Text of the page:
Veterinarian Hanna Ekstrom, left, who owns At Home Vet, a house-call practice in Woodinville, answers this week's questions about euthanasia as part of our series on the health issues of senior dogs. We also are including photos and vignettes from Seattle Times staff members in memory of dogs that have come and gone in their...
Veterinarian Hanna Ekstrom, left, who owns At Home Vet, a house-call practice in Woodinville, answers this week’s questions about euthanasia as part of our series on the health issues of senior dogs. We also are including photos and vignettes from Seattle Times staff members in memory of dogs that have come and gone in their lives.
Question: Under what circumstances do most of your cases take place?
Answer: Most of the pets I see for end-of-life care are geriatric pets who have lived a full life, have just reached the end of the trail in one way or another, seem ready to pass but are having trouble doing it on their own.
For example, many large-breed dogs suffer from hip dysplasia and arthritis. Near the end, they may not be able to rise on their own, and many of them are incontinent, which can result in urine scald and bed sores.
- UW tops new list of best western universities
- Microsoft co-founder says he found sunken Japan WWII warship
- Seahawks courting a pair of cornerbacks as free agency looms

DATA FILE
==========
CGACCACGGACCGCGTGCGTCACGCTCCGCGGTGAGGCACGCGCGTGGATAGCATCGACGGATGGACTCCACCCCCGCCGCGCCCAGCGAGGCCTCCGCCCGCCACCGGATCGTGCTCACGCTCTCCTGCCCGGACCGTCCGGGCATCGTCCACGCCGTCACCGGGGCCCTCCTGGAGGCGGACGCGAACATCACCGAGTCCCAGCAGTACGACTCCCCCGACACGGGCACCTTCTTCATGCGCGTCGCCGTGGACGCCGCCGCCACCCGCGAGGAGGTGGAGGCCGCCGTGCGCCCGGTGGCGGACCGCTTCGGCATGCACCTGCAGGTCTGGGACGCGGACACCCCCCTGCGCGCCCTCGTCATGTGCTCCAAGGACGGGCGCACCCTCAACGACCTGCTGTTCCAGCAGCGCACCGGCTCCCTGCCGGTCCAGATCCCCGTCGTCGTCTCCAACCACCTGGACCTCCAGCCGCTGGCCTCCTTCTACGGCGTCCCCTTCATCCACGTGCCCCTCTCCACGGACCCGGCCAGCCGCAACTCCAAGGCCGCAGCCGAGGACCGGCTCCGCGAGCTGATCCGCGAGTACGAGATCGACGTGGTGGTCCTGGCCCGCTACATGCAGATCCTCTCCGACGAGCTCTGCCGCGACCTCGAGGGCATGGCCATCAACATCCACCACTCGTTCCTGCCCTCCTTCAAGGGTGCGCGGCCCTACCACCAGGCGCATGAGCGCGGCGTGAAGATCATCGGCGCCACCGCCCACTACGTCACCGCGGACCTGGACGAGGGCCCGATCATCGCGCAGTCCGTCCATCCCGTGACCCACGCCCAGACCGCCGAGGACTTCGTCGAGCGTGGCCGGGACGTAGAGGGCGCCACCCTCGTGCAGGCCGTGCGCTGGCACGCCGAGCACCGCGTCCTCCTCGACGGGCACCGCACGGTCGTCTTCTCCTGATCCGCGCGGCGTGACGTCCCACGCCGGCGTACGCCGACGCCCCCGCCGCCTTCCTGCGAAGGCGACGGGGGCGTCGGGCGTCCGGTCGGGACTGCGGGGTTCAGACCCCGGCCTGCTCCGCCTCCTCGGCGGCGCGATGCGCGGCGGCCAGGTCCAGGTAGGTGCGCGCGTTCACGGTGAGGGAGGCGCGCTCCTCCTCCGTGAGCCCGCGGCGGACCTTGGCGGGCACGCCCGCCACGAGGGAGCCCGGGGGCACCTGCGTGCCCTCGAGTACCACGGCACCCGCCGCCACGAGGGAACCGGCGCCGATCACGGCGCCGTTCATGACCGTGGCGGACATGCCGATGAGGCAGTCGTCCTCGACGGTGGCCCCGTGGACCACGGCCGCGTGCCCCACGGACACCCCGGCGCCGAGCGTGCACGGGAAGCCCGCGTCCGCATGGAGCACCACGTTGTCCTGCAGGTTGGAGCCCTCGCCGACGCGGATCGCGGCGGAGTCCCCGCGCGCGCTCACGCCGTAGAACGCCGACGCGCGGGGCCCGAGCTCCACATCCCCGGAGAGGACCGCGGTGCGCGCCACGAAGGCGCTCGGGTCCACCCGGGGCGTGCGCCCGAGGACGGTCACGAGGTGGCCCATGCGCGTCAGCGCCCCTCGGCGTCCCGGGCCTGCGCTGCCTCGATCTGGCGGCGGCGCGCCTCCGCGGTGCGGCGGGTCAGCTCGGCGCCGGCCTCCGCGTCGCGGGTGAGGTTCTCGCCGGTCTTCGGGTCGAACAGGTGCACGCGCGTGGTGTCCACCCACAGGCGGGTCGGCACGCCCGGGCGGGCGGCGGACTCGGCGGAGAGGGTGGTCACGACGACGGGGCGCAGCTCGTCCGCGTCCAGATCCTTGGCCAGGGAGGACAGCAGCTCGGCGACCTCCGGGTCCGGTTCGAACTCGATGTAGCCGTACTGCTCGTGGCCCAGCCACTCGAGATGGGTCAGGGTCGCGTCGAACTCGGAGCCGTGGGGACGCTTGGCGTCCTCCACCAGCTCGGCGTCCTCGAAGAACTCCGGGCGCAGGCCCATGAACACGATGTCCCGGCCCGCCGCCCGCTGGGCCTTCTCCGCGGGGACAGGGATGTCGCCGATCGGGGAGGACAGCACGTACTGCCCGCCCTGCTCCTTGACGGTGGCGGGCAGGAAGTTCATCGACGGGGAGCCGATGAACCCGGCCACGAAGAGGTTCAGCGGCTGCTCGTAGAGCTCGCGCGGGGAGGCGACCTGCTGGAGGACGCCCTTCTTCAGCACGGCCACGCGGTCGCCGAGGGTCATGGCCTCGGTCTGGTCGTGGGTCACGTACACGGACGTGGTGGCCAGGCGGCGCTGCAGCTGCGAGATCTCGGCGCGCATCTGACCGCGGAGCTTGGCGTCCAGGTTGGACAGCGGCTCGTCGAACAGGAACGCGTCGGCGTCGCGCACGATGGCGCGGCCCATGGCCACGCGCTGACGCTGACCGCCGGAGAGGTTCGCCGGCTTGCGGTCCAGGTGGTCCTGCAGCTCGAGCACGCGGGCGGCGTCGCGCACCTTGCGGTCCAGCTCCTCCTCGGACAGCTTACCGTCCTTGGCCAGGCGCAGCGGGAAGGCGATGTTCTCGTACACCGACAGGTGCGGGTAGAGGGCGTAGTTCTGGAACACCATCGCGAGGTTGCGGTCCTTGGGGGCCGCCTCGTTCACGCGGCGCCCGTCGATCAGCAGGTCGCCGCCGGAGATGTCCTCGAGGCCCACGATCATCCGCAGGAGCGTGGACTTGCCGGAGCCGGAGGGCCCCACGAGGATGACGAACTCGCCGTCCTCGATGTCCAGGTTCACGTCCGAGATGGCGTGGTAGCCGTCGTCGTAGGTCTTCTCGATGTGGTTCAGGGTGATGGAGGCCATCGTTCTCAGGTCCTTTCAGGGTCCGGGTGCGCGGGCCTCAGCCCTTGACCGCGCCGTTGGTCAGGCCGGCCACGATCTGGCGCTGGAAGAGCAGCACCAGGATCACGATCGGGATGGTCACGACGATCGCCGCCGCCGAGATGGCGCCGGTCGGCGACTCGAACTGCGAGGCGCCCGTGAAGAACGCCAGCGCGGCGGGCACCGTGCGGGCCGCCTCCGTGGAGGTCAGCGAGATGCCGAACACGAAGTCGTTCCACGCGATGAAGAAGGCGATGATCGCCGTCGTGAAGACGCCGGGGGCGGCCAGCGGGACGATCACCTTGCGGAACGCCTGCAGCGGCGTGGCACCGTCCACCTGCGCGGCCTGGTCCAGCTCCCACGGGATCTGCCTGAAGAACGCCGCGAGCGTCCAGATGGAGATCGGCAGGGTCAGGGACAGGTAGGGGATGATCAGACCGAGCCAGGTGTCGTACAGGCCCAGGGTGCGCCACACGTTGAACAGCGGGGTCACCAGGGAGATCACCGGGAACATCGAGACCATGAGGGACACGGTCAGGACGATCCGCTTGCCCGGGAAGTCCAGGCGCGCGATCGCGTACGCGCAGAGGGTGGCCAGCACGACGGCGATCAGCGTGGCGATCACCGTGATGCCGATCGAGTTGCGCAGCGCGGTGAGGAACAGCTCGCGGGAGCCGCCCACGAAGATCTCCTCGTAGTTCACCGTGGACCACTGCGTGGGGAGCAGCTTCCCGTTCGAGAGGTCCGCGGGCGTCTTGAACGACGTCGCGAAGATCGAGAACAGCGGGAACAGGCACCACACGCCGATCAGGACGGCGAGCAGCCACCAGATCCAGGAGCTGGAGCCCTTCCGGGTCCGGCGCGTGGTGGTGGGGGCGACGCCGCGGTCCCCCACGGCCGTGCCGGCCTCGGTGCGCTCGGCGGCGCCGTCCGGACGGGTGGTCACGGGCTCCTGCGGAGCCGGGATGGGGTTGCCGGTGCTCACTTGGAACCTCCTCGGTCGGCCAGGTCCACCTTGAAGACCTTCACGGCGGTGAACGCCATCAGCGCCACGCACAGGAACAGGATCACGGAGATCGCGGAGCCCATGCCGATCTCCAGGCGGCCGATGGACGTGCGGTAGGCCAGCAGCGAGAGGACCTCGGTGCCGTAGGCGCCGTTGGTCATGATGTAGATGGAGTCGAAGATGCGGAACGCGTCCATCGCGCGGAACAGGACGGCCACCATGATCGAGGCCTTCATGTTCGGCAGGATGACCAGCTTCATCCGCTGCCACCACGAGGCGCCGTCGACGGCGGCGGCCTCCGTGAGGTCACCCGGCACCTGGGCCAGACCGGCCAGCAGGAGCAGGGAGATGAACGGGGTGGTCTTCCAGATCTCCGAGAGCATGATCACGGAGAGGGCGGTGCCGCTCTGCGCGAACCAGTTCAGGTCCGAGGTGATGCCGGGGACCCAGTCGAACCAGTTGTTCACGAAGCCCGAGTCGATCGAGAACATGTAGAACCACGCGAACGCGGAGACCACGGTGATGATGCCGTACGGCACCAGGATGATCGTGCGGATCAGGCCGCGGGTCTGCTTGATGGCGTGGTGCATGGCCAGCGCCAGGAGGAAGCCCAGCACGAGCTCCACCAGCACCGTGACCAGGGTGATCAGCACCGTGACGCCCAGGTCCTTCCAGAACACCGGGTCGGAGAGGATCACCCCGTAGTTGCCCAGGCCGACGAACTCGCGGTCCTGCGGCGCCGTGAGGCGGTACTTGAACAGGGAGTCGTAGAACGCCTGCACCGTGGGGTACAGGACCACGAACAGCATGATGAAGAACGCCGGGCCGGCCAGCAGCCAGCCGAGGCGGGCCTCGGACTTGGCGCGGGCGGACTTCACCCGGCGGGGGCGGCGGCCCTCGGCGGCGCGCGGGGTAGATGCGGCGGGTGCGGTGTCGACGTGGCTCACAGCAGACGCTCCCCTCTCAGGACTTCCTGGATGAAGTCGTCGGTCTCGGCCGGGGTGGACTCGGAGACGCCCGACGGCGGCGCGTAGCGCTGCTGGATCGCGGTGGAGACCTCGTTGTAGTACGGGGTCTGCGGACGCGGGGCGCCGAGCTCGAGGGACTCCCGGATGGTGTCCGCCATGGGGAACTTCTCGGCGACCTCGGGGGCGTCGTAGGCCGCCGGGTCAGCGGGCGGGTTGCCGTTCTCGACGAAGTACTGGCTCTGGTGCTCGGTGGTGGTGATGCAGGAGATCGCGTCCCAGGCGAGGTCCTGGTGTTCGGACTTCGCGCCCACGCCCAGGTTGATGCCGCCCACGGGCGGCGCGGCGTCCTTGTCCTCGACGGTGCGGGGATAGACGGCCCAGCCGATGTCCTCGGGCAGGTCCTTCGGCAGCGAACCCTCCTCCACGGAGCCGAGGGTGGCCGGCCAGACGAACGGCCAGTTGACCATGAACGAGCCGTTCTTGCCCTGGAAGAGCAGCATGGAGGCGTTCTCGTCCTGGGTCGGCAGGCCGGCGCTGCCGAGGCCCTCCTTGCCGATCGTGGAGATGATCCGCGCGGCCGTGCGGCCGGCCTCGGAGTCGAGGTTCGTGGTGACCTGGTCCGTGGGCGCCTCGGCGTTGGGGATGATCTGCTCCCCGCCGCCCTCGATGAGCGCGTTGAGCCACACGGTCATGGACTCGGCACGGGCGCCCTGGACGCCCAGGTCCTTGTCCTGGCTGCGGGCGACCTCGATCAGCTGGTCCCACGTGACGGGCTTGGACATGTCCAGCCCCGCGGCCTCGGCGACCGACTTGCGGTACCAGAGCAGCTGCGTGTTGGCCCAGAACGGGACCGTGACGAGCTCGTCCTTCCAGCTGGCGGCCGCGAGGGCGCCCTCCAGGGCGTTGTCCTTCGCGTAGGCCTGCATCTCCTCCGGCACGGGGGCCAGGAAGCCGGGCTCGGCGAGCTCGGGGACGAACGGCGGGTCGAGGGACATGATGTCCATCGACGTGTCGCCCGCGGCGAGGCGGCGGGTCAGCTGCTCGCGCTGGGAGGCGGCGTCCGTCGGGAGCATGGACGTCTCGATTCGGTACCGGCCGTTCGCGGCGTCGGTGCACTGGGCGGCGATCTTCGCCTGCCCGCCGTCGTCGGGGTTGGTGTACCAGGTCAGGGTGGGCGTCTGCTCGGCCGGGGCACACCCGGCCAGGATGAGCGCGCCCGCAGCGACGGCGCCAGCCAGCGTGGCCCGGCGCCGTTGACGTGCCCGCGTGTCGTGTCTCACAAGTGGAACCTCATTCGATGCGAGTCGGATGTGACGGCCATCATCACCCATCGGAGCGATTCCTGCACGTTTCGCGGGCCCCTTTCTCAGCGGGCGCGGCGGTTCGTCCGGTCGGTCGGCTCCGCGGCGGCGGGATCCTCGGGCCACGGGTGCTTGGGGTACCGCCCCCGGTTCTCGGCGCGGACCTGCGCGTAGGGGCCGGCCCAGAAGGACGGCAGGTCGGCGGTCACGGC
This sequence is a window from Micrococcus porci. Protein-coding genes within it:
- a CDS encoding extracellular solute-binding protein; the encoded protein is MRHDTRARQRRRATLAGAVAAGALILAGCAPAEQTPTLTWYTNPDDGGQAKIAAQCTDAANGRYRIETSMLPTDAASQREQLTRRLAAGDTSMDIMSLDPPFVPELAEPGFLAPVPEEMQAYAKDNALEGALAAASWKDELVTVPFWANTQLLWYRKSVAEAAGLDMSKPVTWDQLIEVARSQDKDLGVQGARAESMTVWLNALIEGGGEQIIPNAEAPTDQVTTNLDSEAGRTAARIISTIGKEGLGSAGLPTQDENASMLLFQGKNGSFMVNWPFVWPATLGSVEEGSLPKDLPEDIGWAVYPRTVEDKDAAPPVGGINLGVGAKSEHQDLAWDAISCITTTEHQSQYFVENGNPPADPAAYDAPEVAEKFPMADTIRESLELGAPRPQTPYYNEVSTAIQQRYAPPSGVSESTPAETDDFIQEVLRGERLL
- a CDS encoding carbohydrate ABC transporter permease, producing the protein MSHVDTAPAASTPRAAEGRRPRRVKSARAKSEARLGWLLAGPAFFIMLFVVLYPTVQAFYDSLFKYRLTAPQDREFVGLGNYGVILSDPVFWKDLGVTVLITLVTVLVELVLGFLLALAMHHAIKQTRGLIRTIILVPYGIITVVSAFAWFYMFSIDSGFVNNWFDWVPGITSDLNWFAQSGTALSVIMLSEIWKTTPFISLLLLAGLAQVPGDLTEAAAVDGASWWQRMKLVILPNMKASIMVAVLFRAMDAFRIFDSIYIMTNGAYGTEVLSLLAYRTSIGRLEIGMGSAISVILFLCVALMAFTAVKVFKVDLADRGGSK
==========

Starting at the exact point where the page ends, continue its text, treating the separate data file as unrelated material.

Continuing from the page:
- Moneytree leads push to loosen state's payday-lending law
- Seattle's micro-housing boom offers an affordable alternative
Most Read Stories
Despite the best care by both the pet’s owner and veterinarian, sometimes controlling their pain is just not possible; patient management is a nightmare unless you are home all day, up much of the night and able to comfortably lift 100 pounds or so.
These pets could hang on for many months or even years, so many owners feel it is kindest to “set them free” from their pain.
I also see a fair number of younger pets that are in crisis for a medical issue, for example, a cat with fluid in the chest or a dog with a heart-based tumor. These pets are unlikely to have a distress-free natural death, so most people will elect humane euthanasia, either in a clinic or at their home.
I personally do not want any pet’s last minutes on earth to be filled with suffering or fear: Better a day, a week or even a month too early than a day too late. Our pets are so lucky that we can help them pass peacefully when it is their time.
Question: Euthanizing a pet can be one of the most difficult decisions an owner faces. Do you have criteria for clients who ask whether they should euthanize their pet?